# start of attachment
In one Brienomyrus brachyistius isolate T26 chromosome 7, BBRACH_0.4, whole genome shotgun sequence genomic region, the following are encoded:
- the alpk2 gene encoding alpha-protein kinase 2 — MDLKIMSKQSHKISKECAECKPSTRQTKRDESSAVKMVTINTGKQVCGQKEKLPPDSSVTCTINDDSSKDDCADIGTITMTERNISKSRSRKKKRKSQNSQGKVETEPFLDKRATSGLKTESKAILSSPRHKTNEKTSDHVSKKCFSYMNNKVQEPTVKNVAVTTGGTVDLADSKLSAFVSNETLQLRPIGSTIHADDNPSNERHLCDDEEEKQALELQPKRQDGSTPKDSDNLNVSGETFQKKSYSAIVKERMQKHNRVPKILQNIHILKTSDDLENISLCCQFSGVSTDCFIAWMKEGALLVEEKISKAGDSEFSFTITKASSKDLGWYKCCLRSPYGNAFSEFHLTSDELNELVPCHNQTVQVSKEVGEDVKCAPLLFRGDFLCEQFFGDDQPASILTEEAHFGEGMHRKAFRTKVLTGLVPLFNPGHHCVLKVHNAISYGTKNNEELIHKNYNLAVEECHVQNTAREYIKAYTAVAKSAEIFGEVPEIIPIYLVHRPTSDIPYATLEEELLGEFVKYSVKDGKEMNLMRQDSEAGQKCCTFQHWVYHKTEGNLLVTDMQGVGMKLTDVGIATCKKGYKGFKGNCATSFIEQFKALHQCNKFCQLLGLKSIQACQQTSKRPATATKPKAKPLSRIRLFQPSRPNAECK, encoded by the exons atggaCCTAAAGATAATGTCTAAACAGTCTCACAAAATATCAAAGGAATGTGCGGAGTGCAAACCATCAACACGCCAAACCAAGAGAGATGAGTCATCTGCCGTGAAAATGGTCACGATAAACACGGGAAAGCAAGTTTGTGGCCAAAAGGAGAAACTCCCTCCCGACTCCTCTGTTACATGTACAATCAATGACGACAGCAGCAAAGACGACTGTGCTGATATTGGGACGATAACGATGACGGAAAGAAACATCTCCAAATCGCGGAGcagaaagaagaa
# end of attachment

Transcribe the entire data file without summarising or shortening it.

In one Brienomyrus brachyistius isolate T26 chromosome 7, BBRACH_0.4, whole genome shotgun sequence genomic region, the following are encoded:
- the alpk2 gene encoding alpha-protein kinase 2 — MDLKIMSKQSHKISKECAECKPSTRQTKRDESSAVKMVTINTGKQVCGQKEKLPPDSSVTCTINDDSSKDDCADIGTITMTERNISKSRSRKKKRKSQNSQGKVETEPFLDKRATSGLKTESKAILSSPRHKTNEKTSDHVSKKCFSYMNNKVQEPTVKNVAVTTGGTVDLADSKLSAFVSNETLQLRPIGSTIHADDNPSNERHLCDDEEEKQALELQPKRQDGSTPKDSDNLNVSGETFQKKSYSAIVKERMQKHNRVPKILQNIHILKTSDDLENISLCCQFSGVSTDCFIAWMKEGALLVEEKISKAGDSEFSFTITKASSKDLGWYKCCLRSPYGNAFSEFHLTSDELNELVPCHNQTVQVSKEVGEDVKCAPLLFRGDFLCEQFFGDDQPASILTEEAHFGEGMHRKAFRTKVLTGLVPLFNPGHHCVLKVHNAISYGTKNNEELIHKNYNLAVEECHVQNTAREYIKAYTAVAKSAEIFGEVPEIIPIYLVHRPTSDIPYATLEEELLGEFVKYSVKDGKEMNLMRQDSEAGQKCCTFQHWVYHKTEGNLLVTDMQGVGMKLTDVGIATCKKGYKGFKGNCATSFIEQFKALHQCNKFCQLLGLKSIQACQQTSKRPATATKPKAKPLSRIRLFQPSRPNAECK, encoded by the exons atggaCCTAAAGATAATGTCTAAACAGTCTCACAAAATATCAAAGGAATGTGCGGAGTGCAAACCATCAACACGCCAAACCAAGAGAGATGAGTCATCTGCCGTGAAAATGGTCACGATAAACACGGGAAAGCAAGTTTGTGGCCAAAAGGAGAAACTCCCTCCCGACTCCTCTGTTACATGTACAATCAATGACGACAGCAGCAAAGACGACTGTGCTGATATTGGGACGATAACGATGACGGAAAGAAACATCTCCAAATCGCGGAGcagaaagaagaa